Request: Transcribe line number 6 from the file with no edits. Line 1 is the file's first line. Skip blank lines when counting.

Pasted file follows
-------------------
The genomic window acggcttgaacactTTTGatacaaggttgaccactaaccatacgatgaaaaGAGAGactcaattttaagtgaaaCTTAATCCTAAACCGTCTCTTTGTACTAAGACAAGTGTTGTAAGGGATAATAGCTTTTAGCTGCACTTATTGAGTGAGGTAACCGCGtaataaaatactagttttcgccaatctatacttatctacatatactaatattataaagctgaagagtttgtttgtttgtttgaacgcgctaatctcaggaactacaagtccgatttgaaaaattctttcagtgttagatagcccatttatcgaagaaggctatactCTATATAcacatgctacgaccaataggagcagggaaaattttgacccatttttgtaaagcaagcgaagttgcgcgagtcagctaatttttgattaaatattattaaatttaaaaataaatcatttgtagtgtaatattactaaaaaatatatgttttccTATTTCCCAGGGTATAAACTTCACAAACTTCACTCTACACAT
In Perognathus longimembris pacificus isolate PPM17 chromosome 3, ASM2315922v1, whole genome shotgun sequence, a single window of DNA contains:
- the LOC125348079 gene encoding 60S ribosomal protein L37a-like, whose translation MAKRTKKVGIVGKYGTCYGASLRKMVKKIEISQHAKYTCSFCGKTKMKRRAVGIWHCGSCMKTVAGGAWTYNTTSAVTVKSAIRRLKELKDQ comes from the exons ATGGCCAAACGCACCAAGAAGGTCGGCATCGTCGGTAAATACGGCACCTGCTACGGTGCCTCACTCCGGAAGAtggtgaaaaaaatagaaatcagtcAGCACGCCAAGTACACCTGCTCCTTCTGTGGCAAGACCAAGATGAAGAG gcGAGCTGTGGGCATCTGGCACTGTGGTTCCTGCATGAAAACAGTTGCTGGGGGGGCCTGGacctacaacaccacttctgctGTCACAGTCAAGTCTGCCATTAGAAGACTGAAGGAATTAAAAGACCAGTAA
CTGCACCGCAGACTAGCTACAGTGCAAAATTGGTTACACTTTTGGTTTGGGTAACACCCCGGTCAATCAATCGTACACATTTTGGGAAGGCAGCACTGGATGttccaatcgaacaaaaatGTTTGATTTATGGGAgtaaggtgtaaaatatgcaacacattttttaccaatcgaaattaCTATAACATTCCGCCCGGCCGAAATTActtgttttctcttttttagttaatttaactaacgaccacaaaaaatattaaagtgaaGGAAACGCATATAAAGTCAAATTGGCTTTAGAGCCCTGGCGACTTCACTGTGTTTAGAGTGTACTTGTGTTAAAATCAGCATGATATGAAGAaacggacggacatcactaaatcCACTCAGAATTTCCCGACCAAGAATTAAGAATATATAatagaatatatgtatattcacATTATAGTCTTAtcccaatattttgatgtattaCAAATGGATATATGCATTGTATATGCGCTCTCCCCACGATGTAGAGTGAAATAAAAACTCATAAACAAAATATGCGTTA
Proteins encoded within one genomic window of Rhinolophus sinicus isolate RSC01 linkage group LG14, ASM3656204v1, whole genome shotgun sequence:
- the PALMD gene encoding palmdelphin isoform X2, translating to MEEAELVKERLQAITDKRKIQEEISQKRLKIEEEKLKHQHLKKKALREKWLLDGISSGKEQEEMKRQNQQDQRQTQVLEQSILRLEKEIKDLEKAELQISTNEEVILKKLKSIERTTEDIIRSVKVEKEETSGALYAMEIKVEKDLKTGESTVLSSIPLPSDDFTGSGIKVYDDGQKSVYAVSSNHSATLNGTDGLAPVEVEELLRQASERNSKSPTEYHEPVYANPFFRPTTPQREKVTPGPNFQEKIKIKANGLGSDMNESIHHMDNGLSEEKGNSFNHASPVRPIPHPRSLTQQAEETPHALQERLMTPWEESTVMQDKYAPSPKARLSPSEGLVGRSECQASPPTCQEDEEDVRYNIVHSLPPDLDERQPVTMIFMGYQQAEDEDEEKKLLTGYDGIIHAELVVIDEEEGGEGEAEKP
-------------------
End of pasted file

- the PALMD gene encoding palmdelphin isoform X2, translating to MEEAELVKERLQAITDKRKIQEEISQKRLKIEEEKLKHQHLKKKALREKWLLDGISSGKEQEEMKRQNQQDQRQTQVLEQSILRLEKEIKDLEKAELQISTNEEVILKKLKSIERTTEDIIRSVKVEKEETSGALYAMEIKVEKDLKTGESTVLSSIPLPSDDFTGSGIKVYDDGQKSVYAVSSNHSATLNGTDGLAPVEVEELLRQASERNSKSPTEYHEPVYANPFFRPTTPQREKVTPGPNFQEKIKIKANGLGSDMNESIHHMDNGLSEEKGNSFNHASPVRPIPHPRSLTQQAEETPHALQERLMTPWEESTVMQDKYAPSPKARLSPSEGLVGRSECQASPPTCQEDEEDVRYNIVHSLPPDLDERQPVTMIFMGYQQAEDEDEEKKLLTGYDGIIHAELVVIDEEEGGEGEAEKP